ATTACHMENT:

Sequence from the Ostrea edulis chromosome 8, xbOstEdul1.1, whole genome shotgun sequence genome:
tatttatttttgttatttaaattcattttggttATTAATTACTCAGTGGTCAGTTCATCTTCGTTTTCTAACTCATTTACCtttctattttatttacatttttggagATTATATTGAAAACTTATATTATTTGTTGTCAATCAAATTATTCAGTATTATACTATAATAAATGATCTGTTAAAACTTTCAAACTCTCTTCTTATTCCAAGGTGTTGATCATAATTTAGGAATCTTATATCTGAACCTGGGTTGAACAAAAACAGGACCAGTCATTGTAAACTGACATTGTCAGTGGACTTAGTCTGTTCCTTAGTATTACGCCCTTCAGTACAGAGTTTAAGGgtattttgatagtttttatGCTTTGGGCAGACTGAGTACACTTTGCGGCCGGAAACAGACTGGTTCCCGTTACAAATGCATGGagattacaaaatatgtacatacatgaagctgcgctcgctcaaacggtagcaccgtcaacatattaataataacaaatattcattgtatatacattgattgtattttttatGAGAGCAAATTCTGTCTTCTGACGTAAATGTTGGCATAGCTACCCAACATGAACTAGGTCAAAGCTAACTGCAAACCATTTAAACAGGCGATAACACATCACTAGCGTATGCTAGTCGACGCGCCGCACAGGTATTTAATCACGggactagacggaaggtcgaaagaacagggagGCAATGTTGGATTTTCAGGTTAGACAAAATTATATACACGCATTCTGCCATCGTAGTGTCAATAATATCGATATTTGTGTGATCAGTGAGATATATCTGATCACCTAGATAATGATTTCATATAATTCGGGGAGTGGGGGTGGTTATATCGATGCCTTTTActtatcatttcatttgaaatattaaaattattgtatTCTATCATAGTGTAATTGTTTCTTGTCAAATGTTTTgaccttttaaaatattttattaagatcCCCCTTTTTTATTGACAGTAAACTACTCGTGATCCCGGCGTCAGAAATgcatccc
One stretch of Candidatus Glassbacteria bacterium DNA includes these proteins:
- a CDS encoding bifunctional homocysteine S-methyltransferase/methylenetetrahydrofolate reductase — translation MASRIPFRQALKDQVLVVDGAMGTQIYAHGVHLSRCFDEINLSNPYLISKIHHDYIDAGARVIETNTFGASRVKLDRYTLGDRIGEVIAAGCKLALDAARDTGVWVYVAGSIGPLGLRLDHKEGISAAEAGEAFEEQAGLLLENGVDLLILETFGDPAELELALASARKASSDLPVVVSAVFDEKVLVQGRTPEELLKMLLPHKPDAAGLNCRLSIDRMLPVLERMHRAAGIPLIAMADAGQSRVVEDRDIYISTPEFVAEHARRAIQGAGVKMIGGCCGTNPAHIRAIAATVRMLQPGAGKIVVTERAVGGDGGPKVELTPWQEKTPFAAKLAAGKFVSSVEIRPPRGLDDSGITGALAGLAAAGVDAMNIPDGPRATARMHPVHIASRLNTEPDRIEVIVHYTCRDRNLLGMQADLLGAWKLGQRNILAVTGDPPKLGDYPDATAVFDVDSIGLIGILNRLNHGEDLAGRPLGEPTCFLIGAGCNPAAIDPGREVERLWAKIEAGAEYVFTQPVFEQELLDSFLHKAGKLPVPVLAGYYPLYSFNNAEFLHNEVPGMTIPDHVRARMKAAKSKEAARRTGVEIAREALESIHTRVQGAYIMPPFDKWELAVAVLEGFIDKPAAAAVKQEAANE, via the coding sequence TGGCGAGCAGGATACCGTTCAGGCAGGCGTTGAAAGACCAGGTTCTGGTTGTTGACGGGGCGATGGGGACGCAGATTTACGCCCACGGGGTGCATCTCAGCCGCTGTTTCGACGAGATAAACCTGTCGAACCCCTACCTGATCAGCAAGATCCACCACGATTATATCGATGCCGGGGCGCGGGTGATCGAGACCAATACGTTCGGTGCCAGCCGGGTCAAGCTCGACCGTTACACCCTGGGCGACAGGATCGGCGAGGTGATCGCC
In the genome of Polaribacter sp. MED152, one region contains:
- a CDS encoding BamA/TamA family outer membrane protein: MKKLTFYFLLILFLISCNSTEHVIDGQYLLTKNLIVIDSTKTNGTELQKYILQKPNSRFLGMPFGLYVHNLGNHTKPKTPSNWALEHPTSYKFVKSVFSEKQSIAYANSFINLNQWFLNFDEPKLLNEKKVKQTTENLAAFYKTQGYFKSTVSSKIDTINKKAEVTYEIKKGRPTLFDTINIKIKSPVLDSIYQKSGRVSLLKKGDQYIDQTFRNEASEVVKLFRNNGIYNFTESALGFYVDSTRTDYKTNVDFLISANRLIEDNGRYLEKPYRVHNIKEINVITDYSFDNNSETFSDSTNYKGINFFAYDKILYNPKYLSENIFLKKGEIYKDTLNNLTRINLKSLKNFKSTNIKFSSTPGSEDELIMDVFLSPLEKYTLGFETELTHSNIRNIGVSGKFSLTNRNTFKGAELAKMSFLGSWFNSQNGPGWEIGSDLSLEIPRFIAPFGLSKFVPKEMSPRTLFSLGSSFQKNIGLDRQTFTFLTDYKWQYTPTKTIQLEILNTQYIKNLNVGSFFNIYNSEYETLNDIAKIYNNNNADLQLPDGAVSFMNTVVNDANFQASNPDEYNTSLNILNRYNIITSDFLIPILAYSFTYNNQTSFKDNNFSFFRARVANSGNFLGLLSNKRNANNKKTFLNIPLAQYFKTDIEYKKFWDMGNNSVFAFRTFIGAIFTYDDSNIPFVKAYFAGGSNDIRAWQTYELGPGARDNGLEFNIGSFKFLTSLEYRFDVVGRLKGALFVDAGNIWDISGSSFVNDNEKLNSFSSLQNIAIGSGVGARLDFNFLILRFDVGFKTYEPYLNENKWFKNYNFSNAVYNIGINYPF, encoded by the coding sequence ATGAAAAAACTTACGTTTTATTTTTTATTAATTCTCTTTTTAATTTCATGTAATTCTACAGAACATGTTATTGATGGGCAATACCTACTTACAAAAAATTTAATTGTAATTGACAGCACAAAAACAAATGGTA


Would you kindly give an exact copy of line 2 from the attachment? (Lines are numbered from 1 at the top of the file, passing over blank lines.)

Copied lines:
tatttatttttgttatttaaattcattttggttATTAATTACTCAGTGGTCAGTTCATCTTCGTTTTCTAACTCATTTACCtttctattttatttacatttttggagATTATATTGAAAACTTATATTATTTGTTGTCAATCAAATTATTCAGTATTATACTATAATAAATGATCTGTTAAAACTTTCAAACTCTCTTCTTATTCCAAGGTGTTGATCATAATTTAGGAATCTTATATCTGAACCTGGGTTGAACAAAAACAGGACCAGTCATTGTAAACTGACATTGTCAGTGGACTTAGTCTGTTCCTTAGTATTACGCCCTTCAGTACAGAGTTTAAGGgtattttgatagtttttatGCTTTGGGCAGACTGAGTACACTTTGCGGCCGGAAACAGACTGGTTCCCGTTACAAATGCATGGagattacaaaatatgtacatacatgaagctgcgctcgctcaaacggtagcaccgtcaacatattaataataacaaatattcattgtatatacattgattgtattttttatGAGAGCAAATTCTGTCTTCTGACGTAAATGTTGGCATAGCTACCCAACATGAACTAGGTCAAAGCTAACTGCAAACCATTTAAACAGGCGATAACACATCACTAGCGTATGCTAGTCGACGCGCCGCACAGGTATTTAATCACGggactagacggaaggtcgaaagaacagggagGCAATGTTGGATTTTCAGGTTAGACAAAATTATATACACGCATTCTGCCATCGTAGTGTCAATAATATCGATATTTGTGTGATCAGTGAGATATATCTGATCACCTAGATAATGATTTCATATAATTCGGGGAGTGGGGGTGGTTATATCGATGCCTTTTActtatcatttcatttgaaatattaaaattattgtatTCTATCATAGTGTAATTGTTTCTTGTCAAATGTTTTgaccttttaaaatattttattaagatcCCCCTTTTTTATTGACAGTAAACTACTCGTGATCCCGGCGTCAGAAATgcatccc